There’s also the issue of sound. This is the easiest to deal with, as much of the work can be done at home. To begin soundproofing your equipment ahead of an ambush hunt, put on everything that you’ll be wearing and then do a few slow-paced jumping jacks. Potential trouble spots will be revealed as clicks and clacks and swishing sounds. These can be addressed individually until the only thing you hear is the sound of your boots hitting the floor. When you establish your stand, make sure to soundproof your surroundings as well. Clear any dead leaves or dry twigs from beneath you. Before settling in, you should also move around a little bit. Practice aiming your bow or rifle in all directions where you might possibly take a shot. (Do this slowly, of course, and remain alert for the passage of game.) Cut away any twigs or limbs that might catch your clothes. Pay special attention to things that might rub against your hat or the limbs of your bow, as these are somehow easy to miss upon first inspection.

Finally, as you settle in for an ambush, ask yourself how badly you want success. If the answer is not much,” then feel free to fidget about and doze off and then leave early. But if the answer is “real bad,” then prepare to hold tight and stay long. The best ambush hunters have the discipline and dedication to remain on stand for an entire day, dawn to dusk, if that’s what it takes. And then they’ll get up and do it all over again the next day. Assume this level of dedication for yourself, and your ambush hunting is guaranteed to bring you a sense of satisfaction and also a lot of memories of critters that you saw but that did not see you.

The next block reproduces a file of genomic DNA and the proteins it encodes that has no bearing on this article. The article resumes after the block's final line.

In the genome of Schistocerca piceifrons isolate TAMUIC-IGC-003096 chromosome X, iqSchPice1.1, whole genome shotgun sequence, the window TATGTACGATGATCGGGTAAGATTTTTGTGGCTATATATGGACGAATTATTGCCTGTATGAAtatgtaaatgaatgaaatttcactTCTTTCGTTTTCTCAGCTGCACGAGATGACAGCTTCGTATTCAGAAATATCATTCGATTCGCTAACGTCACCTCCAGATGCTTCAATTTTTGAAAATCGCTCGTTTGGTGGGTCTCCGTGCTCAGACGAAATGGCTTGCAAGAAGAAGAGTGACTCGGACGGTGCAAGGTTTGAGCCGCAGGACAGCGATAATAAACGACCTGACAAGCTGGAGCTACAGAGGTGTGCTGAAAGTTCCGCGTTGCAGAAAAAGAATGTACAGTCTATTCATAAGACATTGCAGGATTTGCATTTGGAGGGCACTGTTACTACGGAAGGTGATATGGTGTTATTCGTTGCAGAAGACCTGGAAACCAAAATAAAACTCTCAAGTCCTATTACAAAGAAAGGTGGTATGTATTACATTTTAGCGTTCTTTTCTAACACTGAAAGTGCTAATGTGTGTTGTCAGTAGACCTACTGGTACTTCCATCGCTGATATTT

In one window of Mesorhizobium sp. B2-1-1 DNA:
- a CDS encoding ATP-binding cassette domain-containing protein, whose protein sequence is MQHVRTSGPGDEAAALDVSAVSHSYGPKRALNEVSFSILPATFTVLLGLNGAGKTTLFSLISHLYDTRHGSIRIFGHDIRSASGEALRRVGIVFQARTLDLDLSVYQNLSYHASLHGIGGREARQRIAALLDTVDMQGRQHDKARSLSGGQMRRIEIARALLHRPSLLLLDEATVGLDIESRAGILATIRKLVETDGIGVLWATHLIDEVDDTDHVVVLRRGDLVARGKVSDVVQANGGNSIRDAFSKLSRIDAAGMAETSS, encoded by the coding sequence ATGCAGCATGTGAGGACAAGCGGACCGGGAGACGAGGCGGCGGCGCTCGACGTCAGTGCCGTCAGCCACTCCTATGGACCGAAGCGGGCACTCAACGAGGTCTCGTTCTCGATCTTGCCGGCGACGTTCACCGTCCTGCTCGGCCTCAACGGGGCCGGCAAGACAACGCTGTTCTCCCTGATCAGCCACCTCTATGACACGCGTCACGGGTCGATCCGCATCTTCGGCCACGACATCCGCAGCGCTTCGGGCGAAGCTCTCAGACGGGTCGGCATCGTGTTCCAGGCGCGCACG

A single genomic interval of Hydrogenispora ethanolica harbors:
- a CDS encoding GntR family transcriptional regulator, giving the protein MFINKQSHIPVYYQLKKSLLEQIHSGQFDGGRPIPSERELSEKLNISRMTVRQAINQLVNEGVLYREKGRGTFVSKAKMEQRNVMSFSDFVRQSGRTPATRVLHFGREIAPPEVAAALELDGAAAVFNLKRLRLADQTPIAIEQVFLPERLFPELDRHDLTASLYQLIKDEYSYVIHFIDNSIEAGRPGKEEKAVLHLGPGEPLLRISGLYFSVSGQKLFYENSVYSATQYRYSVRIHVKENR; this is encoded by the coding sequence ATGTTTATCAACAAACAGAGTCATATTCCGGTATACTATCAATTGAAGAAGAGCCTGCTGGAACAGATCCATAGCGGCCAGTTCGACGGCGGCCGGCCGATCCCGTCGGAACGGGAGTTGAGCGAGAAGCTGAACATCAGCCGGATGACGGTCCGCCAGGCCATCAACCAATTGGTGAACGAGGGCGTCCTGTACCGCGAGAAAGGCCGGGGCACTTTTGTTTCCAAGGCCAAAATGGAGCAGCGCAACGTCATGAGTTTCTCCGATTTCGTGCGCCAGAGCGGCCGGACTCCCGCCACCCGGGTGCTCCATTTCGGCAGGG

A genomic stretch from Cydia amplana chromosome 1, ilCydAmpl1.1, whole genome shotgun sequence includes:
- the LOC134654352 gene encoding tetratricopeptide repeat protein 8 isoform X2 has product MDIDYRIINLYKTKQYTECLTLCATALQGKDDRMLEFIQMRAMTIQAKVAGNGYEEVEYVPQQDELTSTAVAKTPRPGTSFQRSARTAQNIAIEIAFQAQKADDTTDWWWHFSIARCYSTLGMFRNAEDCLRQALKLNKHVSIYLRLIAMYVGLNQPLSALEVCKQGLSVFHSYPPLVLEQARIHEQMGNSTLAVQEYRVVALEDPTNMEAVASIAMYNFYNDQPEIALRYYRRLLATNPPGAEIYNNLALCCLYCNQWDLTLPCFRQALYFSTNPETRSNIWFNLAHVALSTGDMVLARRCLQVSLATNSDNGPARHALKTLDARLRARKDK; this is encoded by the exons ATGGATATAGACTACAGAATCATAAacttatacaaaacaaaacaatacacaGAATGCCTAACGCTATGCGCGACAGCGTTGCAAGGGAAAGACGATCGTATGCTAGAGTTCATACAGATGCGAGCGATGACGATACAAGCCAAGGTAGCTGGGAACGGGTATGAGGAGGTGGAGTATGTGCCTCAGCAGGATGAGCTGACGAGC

1. Listen carefully while attempting to ambush game. Often, a slight bit of noise will alert you to the arrival of an animal long before it shows up —giving you plenty of time to get ready before the animal is close enough to detect the movement of raising your weapon. Always remind yourself that sounds don’t just happen on their own; if you heard something, there’s a reason. Stay tuned to the direction of the sound until you can rule out the presence of game.

2. A comfy hunter is a deadly hunter. Don’t be afraid to bring along a foam sitting pad, extra layers of clothes, and hand and toe warmers. This will keep you from fidgeting and shivering, which make noise and distract your attention from your surroundings.

3. If you bring along food, make sure you can get to it easily and eat it quietly. A big handful of venison jerky stuffed into your pocket is a great snack, because it doesn’t make noise when you chew and there’s no crinkly package to deal with. On the other hand, a sack of potato chips is a poor choice.

4. A lot of guys listen to music or play video games when waiting in their blind or stand. Don’t do this. It is childish and it is disrespectful to the woods. It also will distract you.

5. If you absolutely have to take a nap while ambush hunting, don’t get too comfortable. If you’re in a less-than-perfect sleeping position, you’ll wake easier and sooner .